‘Evaluate the Strengths of Using Social Surveys in Social Research’ (20)
This is an essay plan for a possible essay for the AQA’s A Level Sociology paper 3: Crime and Deviance with Theory and Methods. This essay plan uses the TPEN structure which covers the theoretical, practical, ethical and ‘nature of topic’ factors relevant to this research method.
Theoretical Factors: Positivists/ Interpretivists – Positivists generally like social surveys because the data from Structured Social Surveys is easy to put into graphs and charts – it is easy to make comparisons, find trends and uncover the ‘laws’ of human action
Theoretical: Representativeness/ Sampling – It is generally easy to obtain large samples
Theoretical: Reliability – Surveys generally have good reliability because….
Theoretical: Validity – Validity should be good for simple topics and it is less likely that the researcher’s opinions will affect the research process as with more qualitative methods
Practical Factors: Social surveys are one of the cheapest methods for collecting data from a wide, geographically dispersed sample of the target population; they are generally one of the quickest ways of collecting data
Ethical Factors: There are few ethical issues with this method compared to more qualitative methods.
Nature of Topic: Social surveys are best used for simple, straightforward topics.
Conclusion: Social Surveys are good for gaining an ‘overview’ of social trends
More school types – more diversity, surely = less value consensus?
(P2) Teaching skills for work – economic function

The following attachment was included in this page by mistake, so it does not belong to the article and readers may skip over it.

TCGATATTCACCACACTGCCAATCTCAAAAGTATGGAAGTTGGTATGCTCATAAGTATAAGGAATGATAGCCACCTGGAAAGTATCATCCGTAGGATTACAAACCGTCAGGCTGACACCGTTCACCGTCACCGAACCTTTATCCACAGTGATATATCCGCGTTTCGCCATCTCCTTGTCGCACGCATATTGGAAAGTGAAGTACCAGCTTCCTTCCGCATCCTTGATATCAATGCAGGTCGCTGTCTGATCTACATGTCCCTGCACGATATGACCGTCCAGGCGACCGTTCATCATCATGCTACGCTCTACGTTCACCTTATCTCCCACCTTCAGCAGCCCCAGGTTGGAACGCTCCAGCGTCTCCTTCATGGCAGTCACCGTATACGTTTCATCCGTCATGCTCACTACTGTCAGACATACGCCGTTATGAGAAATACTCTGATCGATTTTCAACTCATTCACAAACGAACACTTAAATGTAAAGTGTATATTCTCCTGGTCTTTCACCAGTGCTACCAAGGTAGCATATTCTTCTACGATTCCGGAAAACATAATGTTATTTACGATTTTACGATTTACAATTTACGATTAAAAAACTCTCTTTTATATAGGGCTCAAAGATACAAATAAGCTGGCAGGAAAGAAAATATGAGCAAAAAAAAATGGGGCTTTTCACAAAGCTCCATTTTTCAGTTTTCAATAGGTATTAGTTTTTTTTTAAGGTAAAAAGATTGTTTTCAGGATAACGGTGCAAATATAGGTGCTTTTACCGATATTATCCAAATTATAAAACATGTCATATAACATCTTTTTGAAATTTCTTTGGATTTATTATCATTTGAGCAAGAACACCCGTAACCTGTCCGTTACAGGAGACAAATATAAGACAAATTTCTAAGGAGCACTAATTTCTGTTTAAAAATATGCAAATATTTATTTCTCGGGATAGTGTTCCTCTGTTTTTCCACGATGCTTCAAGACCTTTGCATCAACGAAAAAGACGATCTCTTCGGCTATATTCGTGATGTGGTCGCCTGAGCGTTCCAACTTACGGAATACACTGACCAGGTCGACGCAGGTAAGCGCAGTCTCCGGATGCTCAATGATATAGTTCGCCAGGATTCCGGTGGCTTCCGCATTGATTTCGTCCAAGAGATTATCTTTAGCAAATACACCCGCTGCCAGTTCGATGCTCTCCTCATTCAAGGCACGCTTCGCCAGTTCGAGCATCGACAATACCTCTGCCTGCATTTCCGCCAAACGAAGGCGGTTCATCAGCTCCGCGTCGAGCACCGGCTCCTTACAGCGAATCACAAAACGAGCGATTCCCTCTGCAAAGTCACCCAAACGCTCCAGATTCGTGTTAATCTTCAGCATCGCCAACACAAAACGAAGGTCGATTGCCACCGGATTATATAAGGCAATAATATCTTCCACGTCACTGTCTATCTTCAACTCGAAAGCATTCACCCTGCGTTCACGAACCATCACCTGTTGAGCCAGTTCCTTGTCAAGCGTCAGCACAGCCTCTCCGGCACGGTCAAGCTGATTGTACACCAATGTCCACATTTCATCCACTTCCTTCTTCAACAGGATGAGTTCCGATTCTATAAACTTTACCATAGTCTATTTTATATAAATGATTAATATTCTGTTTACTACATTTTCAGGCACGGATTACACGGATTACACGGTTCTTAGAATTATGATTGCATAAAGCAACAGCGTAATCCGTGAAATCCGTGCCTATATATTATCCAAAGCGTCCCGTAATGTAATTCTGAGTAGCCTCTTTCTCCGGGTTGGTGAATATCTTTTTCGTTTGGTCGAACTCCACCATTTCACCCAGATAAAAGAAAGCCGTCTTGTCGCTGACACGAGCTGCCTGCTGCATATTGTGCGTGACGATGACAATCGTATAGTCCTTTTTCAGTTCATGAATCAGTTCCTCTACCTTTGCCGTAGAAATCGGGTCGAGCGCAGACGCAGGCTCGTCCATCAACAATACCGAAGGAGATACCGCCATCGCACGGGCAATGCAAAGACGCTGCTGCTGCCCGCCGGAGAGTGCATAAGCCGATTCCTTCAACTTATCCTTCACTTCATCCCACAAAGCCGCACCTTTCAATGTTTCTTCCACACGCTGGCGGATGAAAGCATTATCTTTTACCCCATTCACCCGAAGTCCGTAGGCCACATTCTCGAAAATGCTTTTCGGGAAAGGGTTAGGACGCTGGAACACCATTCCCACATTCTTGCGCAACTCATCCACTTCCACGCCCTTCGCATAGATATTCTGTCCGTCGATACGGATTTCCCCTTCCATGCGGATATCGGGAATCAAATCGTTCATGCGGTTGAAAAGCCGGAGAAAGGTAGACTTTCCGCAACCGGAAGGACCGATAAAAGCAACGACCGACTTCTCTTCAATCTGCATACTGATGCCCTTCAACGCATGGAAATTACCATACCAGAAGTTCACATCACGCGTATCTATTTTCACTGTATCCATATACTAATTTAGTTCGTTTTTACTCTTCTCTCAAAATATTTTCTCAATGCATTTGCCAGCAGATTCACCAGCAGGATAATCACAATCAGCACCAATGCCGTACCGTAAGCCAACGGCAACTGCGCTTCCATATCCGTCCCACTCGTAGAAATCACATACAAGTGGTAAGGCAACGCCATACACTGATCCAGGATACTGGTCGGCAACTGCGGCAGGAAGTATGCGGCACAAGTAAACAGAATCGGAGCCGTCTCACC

Vocationalism and apprenticeships have expanded
Are apprenticeships useful?
(P3) Bridge between home and school
School prepares us for the world outside the family – it acts like a society in miniature
Particularistic/ Universalistic Standards
Doesn’t apply to everyone – Home schooling
R(P4) Role Allocation
Different qualifications sift people into appropriate jobs
Does this through exams – sifting and sorting
Meritocracy (since 1944)
Marxism – not meritocratic – myth of meritocracy,
Feminism – gender stereotyping and subject choice
Evaluate using other perspectives –
Marxism – Agrees with Functionalists that school socialises us into shared values, but these values are the values benefit the ruling class (we get taught that inequality is natural and inevitable, we believe in the myth of meritocracy and so end up passively accepting society as it is.
Feminism – Functionalism ignores the gender divide in school
Interactionism – Argues Functionalism is too deterministic – it sees individuals as passive, but there is a lot more evidence that pupils are active and aren’t just moulded by the school system
Conclusion – You must point out that this perspective is too optimistic and overgeneralises!